Option 1: Create a new managed property


  • Click on “New Managed Property”
  • Give it a name
  • Select the type of information to be stored
  • Be sure to click on “Searchable,” “Queryable,” and “Retrievable”
  • Other options are not as important but are worth reading through; for example, if your field is going to store multiple values, make sure to check “Allow multiple values”


  • Add a mapping, which is where you select the crawled property that you have created and want to search; if you have multiple crawled properties, you may have to repeat the steps for each property


  • Click OK to save and you are done

This method is good because you can efficiently name the managed property you have created; unfortunately, it will not allow you to select the name from the dropdown in the Content Search Query Web Part. However, you can type out the property and it will allow you to search and filter.


Option 2: Map a pre-existing property Microsoft provides a few columns by default that you can use to map to your crawled properties. They all start with “Refinable,” followed by the type of data it is expecting to receive. For example, if you want to map with a text field, you would use RefinableString00. Obviously, check that nothing is currently mapped in the column; if there is, move to the next property.


  • Edit one property as needed
  • Follow the same steps from Option 1 to map the crawled property

The only difference between the options is that, in Option 2, the properties can be found using the Content Search Query Web Part dropdown.


Content Search Web Part

One of the most useful web parts introduced in SharePoint 2013 is the Content Search Web Part. This allows you to surface documents based on Search Query, as well as set your query text, refiners, and even result controls/displays.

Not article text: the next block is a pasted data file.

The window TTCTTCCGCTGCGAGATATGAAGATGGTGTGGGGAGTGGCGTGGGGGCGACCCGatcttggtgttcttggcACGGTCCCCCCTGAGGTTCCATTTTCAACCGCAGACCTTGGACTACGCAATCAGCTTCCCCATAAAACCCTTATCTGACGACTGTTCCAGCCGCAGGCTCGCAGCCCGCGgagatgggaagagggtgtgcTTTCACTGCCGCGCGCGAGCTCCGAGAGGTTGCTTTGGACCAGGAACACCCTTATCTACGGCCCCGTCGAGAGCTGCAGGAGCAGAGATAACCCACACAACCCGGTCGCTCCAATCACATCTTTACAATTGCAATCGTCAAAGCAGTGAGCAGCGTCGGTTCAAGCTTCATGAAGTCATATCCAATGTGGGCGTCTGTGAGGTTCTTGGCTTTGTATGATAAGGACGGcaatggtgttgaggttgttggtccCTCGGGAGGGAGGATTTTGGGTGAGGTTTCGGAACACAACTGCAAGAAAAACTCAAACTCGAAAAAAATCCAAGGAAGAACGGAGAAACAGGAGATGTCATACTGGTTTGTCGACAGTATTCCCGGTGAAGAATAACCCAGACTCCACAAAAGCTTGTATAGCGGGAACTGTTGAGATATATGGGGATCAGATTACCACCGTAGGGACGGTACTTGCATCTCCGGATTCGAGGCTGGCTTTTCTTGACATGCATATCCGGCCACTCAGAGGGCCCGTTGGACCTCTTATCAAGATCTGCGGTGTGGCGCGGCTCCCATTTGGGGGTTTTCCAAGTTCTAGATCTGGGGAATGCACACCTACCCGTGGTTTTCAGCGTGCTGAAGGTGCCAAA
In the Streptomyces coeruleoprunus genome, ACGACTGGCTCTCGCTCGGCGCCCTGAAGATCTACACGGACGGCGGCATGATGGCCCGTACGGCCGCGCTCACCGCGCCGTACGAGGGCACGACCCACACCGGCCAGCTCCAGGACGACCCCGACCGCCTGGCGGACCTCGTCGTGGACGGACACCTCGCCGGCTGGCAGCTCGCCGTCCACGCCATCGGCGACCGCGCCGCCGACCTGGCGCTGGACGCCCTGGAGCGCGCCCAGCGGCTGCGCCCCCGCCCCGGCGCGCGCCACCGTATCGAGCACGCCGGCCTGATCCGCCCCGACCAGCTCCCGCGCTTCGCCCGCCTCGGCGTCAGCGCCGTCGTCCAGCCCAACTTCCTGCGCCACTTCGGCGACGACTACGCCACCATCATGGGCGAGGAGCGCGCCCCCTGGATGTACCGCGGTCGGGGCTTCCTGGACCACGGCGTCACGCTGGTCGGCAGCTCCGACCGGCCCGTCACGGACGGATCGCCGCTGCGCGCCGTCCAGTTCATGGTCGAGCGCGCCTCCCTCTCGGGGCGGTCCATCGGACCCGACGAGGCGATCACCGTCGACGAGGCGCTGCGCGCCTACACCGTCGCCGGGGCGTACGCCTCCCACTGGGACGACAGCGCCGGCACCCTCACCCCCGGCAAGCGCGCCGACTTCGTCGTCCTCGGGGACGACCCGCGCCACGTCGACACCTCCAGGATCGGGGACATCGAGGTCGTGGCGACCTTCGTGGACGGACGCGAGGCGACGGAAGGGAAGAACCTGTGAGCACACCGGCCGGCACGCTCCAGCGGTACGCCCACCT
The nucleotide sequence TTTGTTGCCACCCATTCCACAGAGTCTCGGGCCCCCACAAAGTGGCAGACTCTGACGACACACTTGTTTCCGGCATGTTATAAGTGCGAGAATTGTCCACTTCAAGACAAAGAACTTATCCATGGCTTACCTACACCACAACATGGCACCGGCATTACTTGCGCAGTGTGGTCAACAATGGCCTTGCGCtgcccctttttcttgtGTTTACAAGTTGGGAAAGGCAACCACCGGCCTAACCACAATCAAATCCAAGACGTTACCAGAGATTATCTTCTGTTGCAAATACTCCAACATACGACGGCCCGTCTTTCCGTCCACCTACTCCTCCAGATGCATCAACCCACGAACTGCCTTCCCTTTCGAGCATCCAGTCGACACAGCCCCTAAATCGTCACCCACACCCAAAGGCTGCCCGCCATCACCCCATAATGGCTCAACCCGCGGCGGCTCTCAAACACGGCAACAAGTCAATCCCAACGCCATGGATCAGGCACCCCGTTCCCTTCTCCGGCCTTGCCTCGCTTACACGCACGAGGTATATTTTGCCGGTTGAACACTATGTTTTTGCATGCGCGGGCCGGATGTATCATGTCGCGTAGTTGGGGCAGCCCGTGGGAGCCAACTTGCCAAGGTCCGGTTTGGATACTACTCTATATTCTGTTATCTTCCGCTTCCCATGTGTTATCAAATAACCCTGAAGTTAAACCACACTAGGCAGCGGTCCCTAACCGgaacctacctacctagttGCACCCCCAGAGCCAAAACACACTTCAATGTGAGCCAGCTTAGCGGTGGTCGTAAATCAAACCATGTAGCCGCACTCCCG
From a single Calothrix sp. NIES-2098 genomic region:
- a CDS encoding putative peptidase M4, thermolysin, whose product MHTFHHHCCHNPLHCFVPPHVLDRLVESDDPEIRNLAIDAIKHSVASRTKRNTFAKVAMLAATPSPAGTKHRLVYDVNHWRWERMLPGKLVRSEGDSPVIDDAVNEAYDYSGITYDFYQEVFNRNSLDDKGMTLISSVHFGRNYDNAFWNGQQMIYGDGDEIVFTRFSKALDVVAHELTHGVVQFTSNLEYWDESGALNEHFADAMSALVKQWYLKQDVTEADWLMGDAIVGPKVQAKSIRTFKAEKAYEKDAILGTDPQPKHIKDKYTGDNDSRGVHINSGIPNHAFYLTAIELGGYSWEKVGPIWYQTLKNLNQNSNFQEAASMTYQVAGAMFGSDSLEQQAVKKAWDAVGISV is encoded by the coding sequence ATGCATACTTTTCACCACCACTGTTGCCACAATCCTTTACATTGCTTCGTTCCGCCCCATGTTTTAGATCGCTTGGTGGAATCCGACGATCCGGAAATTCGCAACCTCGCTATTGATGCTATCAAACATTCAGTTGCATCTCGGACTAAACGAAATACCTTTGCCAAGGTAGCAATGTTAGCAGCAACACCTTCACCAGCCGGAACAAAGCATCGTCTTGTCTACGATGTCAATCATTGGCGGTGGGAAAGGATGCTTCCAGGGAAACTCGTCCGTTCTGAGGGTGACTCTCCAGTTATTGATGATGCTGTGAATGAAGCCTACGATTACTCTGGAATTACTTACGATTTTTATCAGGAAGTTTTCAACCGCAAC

I could write a full article just about this web part, but in the context of this article, note that once you have the managed property set up and the search index is fully indexed, you will be able to set query text as follows:

  • myCustomColumn:’content’
  • myCustomColumn:{SearchBoxQuery} -> This is to get the search input from the end user to filter


If your search returns nothing, you can check the managed property by navigating to the document library or list library and trying to filter there. If the view returns no results, then there is an issue with your managed property.


Finally, use the search display templates in order to modify the views (please check back for my upcoming article about this).

Considerations for Custom Development

With the methods above, you can quickly create and adjust a custom search. However, you will need to consider the following:

  • The Content Search Query Web Part limits the number of results to 50 in the view. In other words, if you search for a very generic term, it will only display the first 50 results in that web part. If you need to display more, you can use the SharePoint Search API which will limit results to the first 500 (review REST API documentation here and PNP Core method here).
  • Pagination, Count Results, and client-side filtering is not provided out-of-the-box. Again, you can achieve most of this using SharePoint Search API, which provides you with more control over the front end display.
  • If you are planning to use the modern experience, there is no equivalent at the time of this article’s publication to the Content Search Query Web Part.
  • You will have to activate Publishing Infrastructure at the site collection level and SharePoint publishing features on the SharePoint site in order to call the Search web part in classic mode.

I’ve shown you how to display search results in SharePoint Online. Here at NIFTIT, from Office 365 consulting to SharePoint solutions, we can handle projects of any size and difficulty.

Here at NIFTIT, from Office 365 consulting to SharePoint solutions, we can handle projects of any size and difficulty. We follow industry standards and best practices to build world-class solutions. Learn more about our services here!